Category Archives: Magic Molly

The Curse of Cranberry Cottage Published

Kindle CoverBook 8 of the Magic Molly series, The Curse of Cranberry Cottage has been published in both Kindle and paperback formats.

The book follows Molly’s adventures as she travels with her family to the house of her Great Aunt Willow. Molly is intrigued by Cranberry Cottage, a securely fenced off property on the outskirts of the village. The Cottage has a history. The legend says that a Black Witch, Belladonna Blackheart lived in the house hundreds of years ago. Belladonna cursed the house and anyone entering it after the local villagers, angry at a series of crop failures and soured milk episodes, tried to drive her out. The story tells that Belladonna didn’t die of old age, but cast a spell on her deathbed to allow her to live on as a Wraith Witch.
The Book Blurb.

Magic Molly Miggins and her family are spending a weekend on the coast at the house of Granny Whitewand’s sister, Willow. Molly is intrigued by the legend of Cranberry Cottage, a house so creepy that none of the villagers will go anywhere near it. The legend says that hundreds of years ago, Cranberry Cottage was cursed by the Black Witch, Belladonna Blackheart who still lives there in the form of a Wraith Witch. Molly, despite constant warnings, decides to get a closer look. When her arch enemy, Henrietta Havelots turns up, things get more than a little serious. Molly discovers that Belladonna is planning to open up the dark, mysterious, Void so that the evil witch, Morgana can return to the world. Can Molly remove the curse and put a stop to Belladonna’s plans, or will the Wraith Witch succeed in her quest to release Morgana and make Molly and Henrietta her slaves.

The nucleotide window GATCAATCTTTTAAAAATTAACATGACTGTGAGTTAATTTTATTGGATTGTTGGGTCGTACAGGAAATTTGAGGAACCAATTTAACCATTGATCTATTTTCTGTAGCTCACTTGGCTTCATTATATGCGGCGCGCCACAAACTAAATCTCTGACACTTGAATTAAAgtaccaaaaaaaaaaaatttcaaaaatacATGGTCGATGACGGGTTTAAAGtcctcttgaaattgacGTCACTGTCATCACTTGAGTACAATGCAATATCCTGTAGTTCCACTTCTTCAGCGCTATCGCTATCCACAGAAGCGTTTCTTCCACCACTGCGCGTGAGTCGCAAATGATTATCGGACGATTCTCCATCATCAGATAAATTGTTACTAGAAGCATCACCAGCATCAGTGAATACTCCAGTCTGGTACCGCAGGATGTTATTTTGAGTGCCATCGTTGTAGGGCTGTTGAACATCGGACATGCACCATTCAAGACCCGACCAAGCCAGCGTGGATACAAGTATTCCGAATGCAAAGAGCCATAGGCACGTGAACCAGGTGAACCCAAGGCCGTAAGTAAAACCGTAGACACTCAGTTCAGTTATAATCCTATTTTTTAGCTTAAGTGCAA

Kindle Price. £1.99 Paperback. £4.99Kindle Cover

Kindle Version Available Here

Paperback Version Available Here

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Extract from Magic Molly, The Curse of Cranberry Cottage

cellar steps     A small extract from Magic Molly, The Curse of Cranberry Cottage.
Molly is at the gates of the cottage, at midnight, with Wonky, her ancient old wand…

Molly was transfixed by the beauty of the cottage. She could feel the wand’s uneasiness and knew that she should really make her way back to Aunt Willow’s house, but she found that she couldn’t summon up the will leave such a wonderful place.
Then she saw something move.
She thought she’d imagined it at first. She could easily have been mistaken – It could just be a trick of the light – just a shadow, cast by the moon as it shone across the lead-lined, small-paned window at the front of the house. But then she saw the movement again, in the window on the other side of the porch. Molly narrowed her eyes and peered through the gate.
‘I wish I had some binoculars with me,’ she whispered to herself.
She suddenly found she didn’t need binoculars.
The shadow in the window began to get larger. It started in the small pane at the centre of the window, but grew rapidly until it covered all sixteen panes. Then the shadow began to solidify. Molly’s feet seemed glued to the spot. She tried to drag her eyes away but something more powerful than her own will kept them fixed on the window. The ghostly shape grew lank, white hair, a pair of narrow eyes and a hook of a nose. Then a cruel mouth and a long chin were added to the vision. The window flew open and a thin, sinewy arm stretched out. A long, skinny finger with a twisted, broken fingernail made a beckoning motion. Molly tried to concentrate on her wand, but a voice filled her mind, a cruel voice, an insistent voice that shut out all other thoughts.